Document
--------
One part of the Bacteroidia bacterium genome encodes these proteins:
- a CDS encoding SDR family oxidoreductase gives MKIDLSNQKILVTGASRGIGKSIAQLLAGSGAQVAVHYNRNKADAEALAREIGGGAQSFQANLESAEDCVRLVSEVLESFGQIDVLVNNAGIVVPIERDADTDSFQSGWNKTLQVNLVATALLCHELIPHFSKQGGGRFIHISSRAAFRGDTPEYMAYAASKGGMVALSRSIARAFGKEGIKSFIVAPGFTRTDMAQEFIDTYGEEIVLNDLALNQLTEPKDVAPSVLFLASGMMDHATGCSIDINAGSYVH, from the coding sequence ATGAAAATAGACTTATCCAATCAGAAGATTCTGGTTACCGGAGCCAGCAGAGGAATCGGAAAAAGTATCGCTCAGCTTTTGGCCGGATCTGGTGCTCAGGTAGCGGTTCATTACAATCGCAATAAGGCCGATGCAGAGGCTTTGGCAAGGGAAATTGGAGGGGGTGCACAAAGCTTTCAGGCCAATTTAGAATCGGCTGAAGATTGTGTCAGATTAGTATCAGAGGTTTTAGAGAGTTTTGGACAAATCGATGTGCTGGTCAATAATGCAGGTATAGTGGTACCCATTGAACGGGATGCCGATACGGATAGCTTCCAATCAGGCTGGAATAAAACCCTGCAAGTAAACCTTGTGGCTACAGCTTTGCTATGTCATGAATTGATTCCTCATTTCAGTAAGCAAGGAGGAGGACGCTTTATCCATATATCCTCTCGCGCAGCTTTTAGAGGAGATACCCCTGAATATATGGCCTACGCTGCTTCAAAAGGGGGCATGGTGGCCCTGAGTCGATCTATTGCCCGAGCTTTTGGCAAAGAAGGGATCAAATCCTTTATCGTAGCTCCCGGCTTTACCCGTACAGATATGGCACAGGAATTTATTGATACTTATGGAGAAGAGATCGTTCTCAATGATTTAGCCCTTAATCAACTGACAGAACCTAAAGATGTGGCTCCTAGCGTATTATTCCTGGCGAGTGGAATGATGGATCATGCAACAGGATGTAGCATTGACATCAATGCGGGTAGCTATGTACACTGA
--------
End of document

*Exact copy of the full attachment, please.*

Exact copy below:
One part of the Bacteroidia bacterium genome encodes these proteins:
- a CDS encoding SDR family oxidoreductase gives MKIDLSNQKILVTGASRGIGKSIAQLLAGSGAQVAVHYNRNKADAEALAREIGGGAQSFQANLESAEDCVRLVSEVLESFGQIDVLVNNAGIVVPIERDADTDSFQSGWNKTLQVNLVATALLCHELIPHFSKQGGGRFIHISSRAAFRGDTPEYMAYAASKGGMVALSRSIARAFGKEGIKSFIVAPGFTRTDMAQEFIDTYGEEIVLNDLALNQLTEPKDVAPSVLFLASGMMDHATGCSIDINAGSYVH, from the coding sequence ATGAAAATAGACTTATCCAATCAGAAGATTCTGGTTACCGGAGCCAGCAGAGGAATCGGAAAAAGTATCGCTCAGCTTTTGGCCGGATCTGGTGCTCAGGTAGCGGTTCATTACAATCGCAATAAGGCCGATGCAGAGGCTTTGGCAAGGGAAATTGGAGGGGGTGCACAAAGCTTTCAGGCCAATTTAGAATCGGCTGAAGATTGTGTCAGATTAGTATCAGAGGTTTTAGAGAGTTTTGGACAAATCGATGTGCTGGTCAATAATGCAGGTATAGTGGTACCCATTGAACGGGATGCCGATACGGATAGCTTCCAATCAGGCTGGAATAAAACCCTGCAAGTAAACCTTGTGGCTACAGCTTTGCTATGTCATGAATTGATTCCTCATTTCAGTAAGCAAGGAGGAGGACGCTTTATCCATATATCCTCTCGCGCAGCTTTTAGAGGAGATACCCCTGAATATATGGCCTACGCTGCTTCAAAAGGGGGCATGGTGGCCCTGAGTCGATCTATTGCCCGAGCTTTTGGCAAAGAAGGGATCAAATCCTTTATCGTAGCTCCCGGCTTTACCCGTACAGATATGGCACAGGAATTTATTGATACTTATGGAGAAGAGATCGTTCTCAATGATTTAGCCCTTAATCAACTGACAGAACCTAAAGATGTGGCTCCTAGCGTATTATTCCTGGCGAGTGGAATGATGGATCATGCAACAGGATGTAGCATTGACATCAATGCGGGTAGCTATGTACACTGA